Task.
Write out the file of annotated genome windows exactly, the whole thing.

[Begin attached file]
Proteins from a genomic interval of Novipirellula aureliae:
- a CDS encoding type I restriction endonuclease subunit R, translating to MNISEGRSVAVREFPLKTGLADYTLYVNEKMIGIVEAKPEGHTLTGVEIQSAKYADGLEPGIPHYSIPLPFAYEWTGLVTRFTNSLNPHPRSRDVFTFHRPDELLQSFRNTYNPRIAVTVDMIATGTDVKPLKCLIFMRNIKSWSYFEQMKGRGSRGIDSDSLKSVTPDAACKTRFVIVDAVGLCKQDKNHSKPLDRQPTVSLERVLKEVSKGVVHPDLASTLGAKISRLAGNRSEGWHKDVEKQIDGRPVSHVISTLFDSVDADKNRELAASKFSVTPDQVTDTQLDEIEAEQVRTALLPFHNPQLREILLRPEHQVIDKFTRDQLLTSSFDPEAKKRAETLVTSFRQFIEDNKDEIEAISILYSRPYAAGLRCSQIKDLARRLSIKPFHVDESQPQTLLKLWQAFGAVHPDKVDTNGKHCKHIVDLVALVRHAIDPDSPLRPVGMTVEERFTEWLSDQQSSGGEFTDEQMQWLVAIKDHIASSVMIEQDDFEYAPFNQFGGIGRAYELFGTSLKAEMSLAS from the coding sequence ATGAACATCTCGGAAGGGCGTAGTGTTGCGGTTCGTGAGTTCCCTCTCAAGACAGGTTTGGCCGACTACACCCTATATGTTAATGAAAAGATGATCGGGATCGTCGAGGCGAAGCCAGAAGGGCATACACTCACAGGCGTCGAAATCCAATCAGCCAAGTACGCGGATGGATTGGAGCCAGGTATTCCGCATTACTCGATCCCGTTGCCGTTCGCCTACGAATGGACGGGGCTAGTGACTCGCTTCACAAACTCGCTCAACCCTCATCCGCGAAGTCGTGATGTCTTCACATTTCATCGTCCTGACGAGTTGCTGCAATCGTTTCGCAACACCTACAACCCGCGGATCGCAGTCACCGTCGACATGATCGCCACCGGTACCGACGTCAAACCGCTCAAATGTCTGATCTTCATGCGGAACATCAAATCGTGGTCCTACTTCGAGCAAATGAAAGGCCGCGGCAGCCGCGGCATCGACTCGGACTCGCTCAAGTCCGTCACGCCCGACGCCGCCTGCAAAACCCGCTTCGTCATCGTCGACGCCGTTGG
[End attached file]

Proteins from a genomic interval of Novipirellula aureliae:
- a CDS encoding type I restriction endonuclease subunit R, translating to MNISEGRSVAVREFPLKTGLADYTLYVNEKMIGIVEAKPEGHTLTGVEIQSAKYADGLEPGIPHYSIPLPFAYEWTGLVTRFTNSLNPHPRSRDVFTFHRPDELLQSFRNTYNPRIAVTVDMIATGTDVKPLKCLIFMRNIKSWSYFEQMKGRGSRGIDSDSLKSVTPDAACKTRFVIVDAVGLCKQDKNHSKPLDRQPTVSLERVLKEVSKGVVHPDLASTLGAKISRLAGNRSEGWHKDVEKQIDGRPVSHVISTLFDSVDADKNRELAASKFSVTPDQVTDTQLDEIEAEQVRTALLPFHNPQLREILLRPEHQVIDKFTRDQLLTSSFDPEAKKRAETLVTSFRQFIEDNKDEIEAISILYSRPYAAGLRCSQIKDLARRLSIKPFHVDESQPQTLLKLWQAFGAVHPDKVDTNGKHCKHIVDLVALVRHAIDPDSPLRPVGMTVEERFTEWLSDQQSSGGEFTDEQMQWLVAIKDHIASSVMIEQDDFEYAPFNQFGGIGRAYELFGTSLKAEMSLAS from the coding sequence ATGAACATCTCGGAAGGGCGTAGTGTTGCGGTTCGTGAGTTCCCTCTCAAGACAGGTTTGGCCGACTACACCCTATATGTTAATGAAAAGATGATCGGGATCGTCGAGGCGAAGCCAGAAGGGCATACACTCACAGGCGTCGAAATCCAATCAGCCAAGTACGCGGATGGATTGGAGCCAGGTATTCCGCATTACTCGATCCCGTTGCCGTTCGCCTACGAATGGACGGGGCTAGTGACTCGCTTCACAAACTCGCTCAACCCTCATCCGCGAAGTCGTGATGTCTTCACATTTCATCGTCCTGACGAGTTGCTGCAATCGTTTCGCAACACCTACAACCCGCGGATCGCAGTCACCGTCGACATGATCGCCACCGGTACCGACGTCAAACCGCTCAAATGTCTGATCTTCATGCGGAACATCAAATCGTGGTCCTACTTCGAGCAAATGAAAGGCCGCGGCAGCCGCGGCATCGACTCGGACTCGCTCAAGTCCGTCACGCCCGACGCCGCCTGCAAAACCCGCTTCGTCATCGTCGACGCCGTTGG